The input data for the risk assessment were collected from the literature (Delli Compagni et al. 2020; Dehghani et al. 2022; Selvam et al. 2022) and interviews with industry experts involved in water resource recovery processes. As many of these input parameters are uncertain, sensitivity analysis using Monte Carlo method (Johansen 2010) was carried out to assess the impact of these uncertainties on the estimated human health risks. The following five cases are analysed in the assessment of chemical and microbial risks:

  • 1.

    Sensitivity case 0 (s0): the concentrations of chemicals (QCRA) and pathogens (QMRA) detected in raw materials are simulated using a uniform distribution. The uniform distribution is used as an approximation where little or no data are available.

  • 2.

    Sensitivity case 1 (s1): exposure rate parameters such as ingestion rate, inhalation rates, and skin area are simulated using a lognormal distribution, as suggested by the USEPA Handbook (U.S.E.P.A. 2011d). Different values are chosen for each parameter depending on the age and gender. The geometric mean and standard deviation values are calculated for the inhalation rate and the available skin area for the head and hands. Concerning the ingestion rate, only a single value for dust ingestion is available in the literature, so the 96% confidence interval is used as the standard deviation. With regard to the QMRA model, only the ingestion route is considered, as described in Section 2.2.3. Therefore, only the ingestion rate is simulated as done for the QCRA.

  • 3.

    Sensitivity case 2 (s2): the exposure frequency is modelled using the lognormal distribution (U.S.E.P.A. 2011d). The exposure frequency considered is for 200, 250, and 300 days/year. The average value of 250 days/year is calculated and the 96% confidence interval is used as the standard deviation. This model is the same for both QCRA and QMRA.

  • 4.

    Sensitivity case 3 (s3): for QCRA, body weight is simulated using a lognormal distribution as above. The parameters for the distribution are gender based. The geometric mean and standard deviation are calculated. For QMRA, body weight is not an input parameter for QMRA. Thus, this case of sensitivity analysis is not included in the QMRA stochastic approach.

  • 5.

    Sensitivity case 4 (s4): all input parameters are simulated simultaneously as uncertain to evaluate the maximum acceptable risk. This case is represented as ‘s3’ for QMRA.

The input parameters used for both the QCRA and QMRA sensitivity analyses, simulated using Monte Carlo method, are listed in Table 3. The number of trials is chosen based on the stability of the output achieved. The procedure of selecting the number of trials is carried out by iteration. Different numbers of trials are tested such as 10,000, 20,000 50,000, and 100,000 trials. The stability of the outputs is reached from 10,000 trials.

Table 3

Input parameters for sensitivity analysis

Input parameterUnitMeanStandard deviationDistributionReferences
Chemical concentration mg/kg Experimental value  Uniform  
Ingestion rate mg/day 0.03 1.2 Lognormal U.S.E.P.A. (2011a)  
Inhalation rate m3/day 15.52 0.753 Lognormal U.S.E.P.A. (2011b)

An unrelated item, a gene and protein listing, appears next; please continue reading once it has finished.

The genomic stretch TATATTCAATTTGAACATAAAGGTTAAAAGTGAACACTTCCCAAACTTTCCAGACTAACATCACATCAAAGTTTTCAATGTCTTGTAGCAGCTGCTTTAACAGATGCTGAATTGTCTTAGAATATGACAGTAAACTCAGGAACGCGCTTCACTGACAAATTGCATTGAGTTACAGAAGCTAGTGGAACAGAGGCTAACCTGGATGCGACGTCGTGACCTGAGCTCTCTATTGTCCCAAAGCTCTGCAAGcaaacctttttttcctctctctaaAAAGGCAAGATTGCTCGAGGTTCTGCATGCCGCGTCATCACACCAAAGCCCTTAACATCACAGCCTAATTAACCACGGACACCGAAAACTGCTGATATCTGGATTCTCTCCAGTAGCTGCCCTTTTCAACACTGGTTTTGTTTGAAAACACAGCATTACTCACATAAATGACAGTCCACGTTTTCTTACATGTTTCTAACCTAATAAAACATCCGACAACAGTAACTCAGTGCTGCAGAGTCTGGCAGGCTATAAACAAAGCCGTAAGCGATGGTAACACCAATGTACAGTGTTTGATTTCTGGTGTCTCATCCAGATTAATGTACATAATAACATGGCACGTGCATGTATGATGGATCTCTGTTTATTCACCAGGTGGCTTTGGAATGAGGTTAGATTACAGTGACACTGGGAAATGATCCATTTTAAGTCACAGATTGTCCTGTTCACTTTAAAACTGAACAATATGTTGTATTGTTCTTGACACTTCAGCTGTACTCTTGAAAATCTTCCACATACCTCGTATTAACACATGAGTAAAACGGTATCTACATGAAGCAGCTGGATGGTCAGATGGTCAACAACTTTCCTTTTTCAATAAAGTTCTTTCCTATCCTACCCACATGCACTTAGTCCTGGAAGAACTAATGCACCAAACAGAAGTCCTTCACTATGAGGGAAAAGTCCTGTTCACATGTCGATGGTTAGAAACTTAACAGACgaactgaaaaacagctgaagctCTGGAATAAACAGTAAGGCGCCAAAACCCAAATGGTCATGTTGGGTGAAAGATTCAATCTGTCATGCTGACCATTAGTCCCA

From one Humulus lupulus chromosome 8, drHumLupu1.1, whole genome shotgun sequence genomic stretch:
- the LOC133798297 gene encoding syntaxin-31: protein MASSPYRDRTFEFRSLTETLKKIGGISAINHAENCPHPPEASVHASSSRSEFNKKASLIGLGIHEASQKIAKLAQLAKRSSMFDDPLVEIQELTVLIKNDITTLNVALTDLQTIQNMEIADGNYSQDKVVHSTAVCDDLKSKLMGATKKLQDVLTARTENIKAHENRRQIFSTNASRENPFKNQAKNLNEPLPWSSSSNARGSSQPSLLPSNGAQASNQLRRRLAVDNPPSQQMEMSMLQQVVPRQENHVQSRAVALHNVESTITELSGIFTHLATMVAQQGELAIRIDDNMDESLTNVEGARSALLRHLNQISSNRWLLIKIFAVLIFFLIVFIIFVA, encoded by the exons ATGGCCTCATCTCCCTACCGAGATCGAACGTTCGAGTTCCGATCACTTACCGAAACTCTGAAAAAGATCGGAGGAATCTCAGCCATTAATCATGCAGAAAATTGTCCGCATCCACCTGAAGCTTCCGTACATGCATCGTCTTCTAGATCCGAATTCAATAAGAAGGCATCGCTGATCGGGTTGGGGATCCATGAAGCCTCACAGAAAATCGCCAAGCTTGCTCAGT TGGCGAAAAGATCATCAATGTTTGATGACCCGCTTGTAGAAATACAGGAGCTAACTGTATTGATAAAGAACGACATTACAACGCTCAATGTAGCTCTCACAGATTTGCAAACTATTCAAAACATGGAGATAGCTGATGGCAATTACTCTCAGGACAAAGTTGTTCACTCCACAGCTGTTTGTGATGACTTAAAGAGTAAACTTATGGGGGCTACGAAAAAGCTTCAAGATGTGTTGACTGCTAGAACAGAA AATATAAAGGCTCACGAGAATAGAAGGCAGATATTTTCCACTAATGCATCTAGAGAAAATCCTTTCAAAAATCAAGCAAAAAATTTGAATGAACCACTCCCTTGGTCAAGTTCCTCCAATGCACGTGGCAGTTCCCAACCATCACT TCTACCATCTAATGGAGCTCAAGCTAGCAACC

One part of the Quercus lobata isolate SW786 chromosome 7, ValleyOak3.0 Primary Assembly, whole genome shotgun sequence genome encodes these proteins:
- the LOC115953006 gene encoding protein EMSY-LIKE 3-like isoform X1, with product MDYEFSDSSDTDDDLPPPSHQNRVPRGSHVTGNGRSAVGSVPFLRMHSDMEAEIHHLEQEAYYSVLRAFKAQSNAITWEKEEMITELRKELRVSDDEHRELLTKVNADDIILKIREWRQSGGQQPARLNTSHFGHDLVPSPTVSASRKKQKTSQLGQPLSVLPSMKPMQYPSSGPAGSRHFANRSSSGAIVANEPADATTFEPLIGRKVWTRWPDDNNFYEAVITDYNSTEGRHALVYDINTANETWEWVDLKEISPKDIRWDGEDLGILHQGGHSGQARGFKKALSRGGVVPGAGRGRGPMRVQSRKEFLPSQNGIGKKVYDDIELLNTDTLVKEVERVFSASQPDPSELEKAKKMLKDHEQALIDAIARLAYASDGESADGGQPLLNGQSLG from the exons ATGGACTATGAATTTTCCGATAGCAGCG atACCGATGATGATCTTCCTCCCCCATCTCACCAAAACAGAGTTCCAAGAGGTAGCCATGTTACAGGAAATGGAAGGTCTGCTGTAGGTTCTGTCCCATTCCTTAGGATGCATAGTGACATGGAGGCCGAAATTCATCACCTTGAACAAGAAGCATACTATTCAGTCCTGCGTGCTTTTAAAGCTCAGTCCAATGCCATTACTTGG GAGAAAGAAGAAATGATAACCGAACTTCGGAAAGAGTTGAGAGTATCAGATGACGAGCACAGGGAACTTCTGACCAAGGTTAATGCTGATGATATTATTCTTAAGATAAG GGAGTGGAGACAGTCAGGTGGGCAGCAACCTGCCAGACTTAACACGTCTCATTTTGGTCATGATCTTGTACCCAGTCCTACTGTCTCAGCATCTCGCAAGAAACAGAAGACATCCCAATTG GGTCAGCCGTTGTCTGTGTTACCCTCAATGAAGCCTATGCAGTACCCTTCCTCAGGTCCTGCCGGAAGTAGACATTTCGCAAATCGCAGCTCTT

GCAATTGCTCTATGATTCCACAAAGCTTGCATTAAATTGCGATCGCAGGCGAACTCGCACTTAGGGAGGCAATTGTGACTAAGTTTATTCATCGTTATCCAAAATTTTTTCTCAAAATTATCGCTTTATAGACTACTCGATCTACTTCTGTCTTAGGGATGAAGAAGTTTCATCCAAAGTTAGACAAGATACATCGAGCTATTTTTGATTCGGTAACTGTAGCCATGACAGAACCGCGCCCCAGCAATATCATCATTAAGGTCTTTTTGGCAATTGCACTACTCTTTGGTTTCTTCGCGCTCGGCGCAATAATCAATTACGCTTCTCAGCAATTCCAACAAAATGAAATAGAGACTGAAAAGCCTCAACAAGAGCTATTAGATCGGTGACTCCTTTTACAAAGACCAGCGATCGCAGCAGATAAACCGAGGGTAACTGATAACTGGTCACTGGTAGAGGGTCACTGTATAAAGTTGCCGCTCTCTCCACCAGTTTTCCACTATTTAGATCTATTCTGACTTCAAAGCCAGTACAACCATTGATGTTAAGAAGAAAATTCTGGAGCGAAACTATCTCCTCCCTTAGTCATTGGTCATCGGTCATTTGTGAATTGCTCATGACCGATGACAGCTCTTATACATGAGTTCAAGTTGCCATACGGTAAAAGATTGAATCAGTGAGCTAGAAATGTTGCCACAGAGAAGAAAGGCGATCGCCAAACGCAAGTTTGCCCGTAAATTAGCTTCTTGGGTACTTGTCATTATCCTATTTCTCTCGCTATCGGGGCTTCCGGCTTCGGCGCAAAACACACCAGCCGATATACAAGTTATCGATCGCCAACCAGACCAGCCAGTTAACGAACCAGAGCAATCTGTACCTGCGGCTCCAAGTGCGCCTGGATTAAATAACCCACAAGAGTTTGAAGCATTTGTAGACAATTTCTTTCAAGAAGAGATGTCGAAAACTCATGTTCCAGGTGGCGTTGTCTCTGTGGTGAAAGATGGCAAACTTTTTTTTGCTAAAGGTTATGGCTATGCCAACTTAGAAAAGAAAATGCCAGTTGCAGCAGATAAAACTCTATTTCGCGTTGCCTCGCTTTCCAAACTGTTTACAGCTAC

Skin surface area hands cm2 980 127.3 Lognormal U.S.E.P.A. (2011c)  
Skin surface area head cm2 155.56 Lognormal  
Exposure frequency day/year 250/365 0.0274 Lognormal U.S.E.P.A. (2011d)  
Body weight kg 75.6 5.94 Lognormal  
Pathogen concentration CFU/mL Experimental values  Uniform  
Input parameterUnitMeanStandard deviationDistributionReferences
Chemical concentration mg/kg Experimental value  Uniform  
Ingestion rate mg/day 0.03 1.2 Lognormal U.S.E.P.A. (2011a)  
Inhalation rate m3/day 15.52 0.753 Lognormal U.S.E.P.A. (2011b)  
Skin surface area hands cm2 980 127.3 Lognormal U.S.E.P.A. (2011c)  
Skin surface area head cm2 155.56 Lognormal  
Exposure frequency day/year 250/365 0.0274 Lognormal U.S.E.P.A. (2011d)  
Body weight kg 75.6 5.94 Lognormal  
Pathogen concentration CFU/mL Experimental values  Uniform  

CFU, colony forming units.

QCRA results

The QCRA was first carried out using a conventional (deterministic) approach, and then a stochastic approach to assess the impact of the above uncertainties.

The results of the deterministic approach for chemical risk assessment per 1 kg of material are presented in Table 4. Observing the non-cancer , all values are below the threshold value of 1.00 for all four materials, leading to an overall HI as acceptable risks. The highest HI is obtained for dermal exposure. The production of bio-composites involves the manipulation of raw materials, in particular resins, to obtain a uniform mixture which is then pressed to produce bio-composite panels. The raw materials used in this process tend to generate dust, making dermal exposure the most likely route during the mixing phase. This dust can potentially settle on hair, clothing, and hands, posing a risk of dermal contact also after the mixing stage.

Table 4

QCRA results for all four materials in terms of non-cancer hazard index (HI) and cancer risk index (CRI)

MaterialExposure routesNon-cancer hazard index (HI)Cancer risk index (CRI)
M1 Accidental dust ingestion 5.03 × 10−4 4.66 × 10−7 
Dust inhalation 4.18 × 10−7 9.42 × 10−13 
Dermal contact 6.93 × 10−3 6.15 × 10−6 
Total 7.40 × 10−3 6.61 × 10−6 
M2 Accidental dust ingestion 3.53 × 10−4 3.26 × 10−7 
Dust inhalation 2.59 × 10−7 5.23 × 10−13 
Dermal contact 4.82 × 10−3 4.29 × 10−6 
Total 5.20 × 10−3 4.26 × 10−6 
M3 Accidental dust ingestion 3.65 × 10−4 3.38 × 10−7 
Dust inhalation 3.06 × 10−7 5.41 × 10−13 
Dermal contact 5.00 × 10−3 4.45 × 10−6 
Total 5.40 × 10−3 4.79 × 10−6 
M4 Accidental dust ingestion 5.10 × 10−3 5.78 × 10−8 
Dust inhalation 4.76 × 10−7 1.14 × 10−12 
Dermal contact 6.71 × 10−2 2.42 × 10−6 
Total 7.20 × 10−2 2.48 × 10−6 
MaterialExposure routesNon-cancer hazard index (HI)Cancer risk index (CRI)
M1 Accidental dust ingestion 5.03 × 10−4 4.66 × 10−7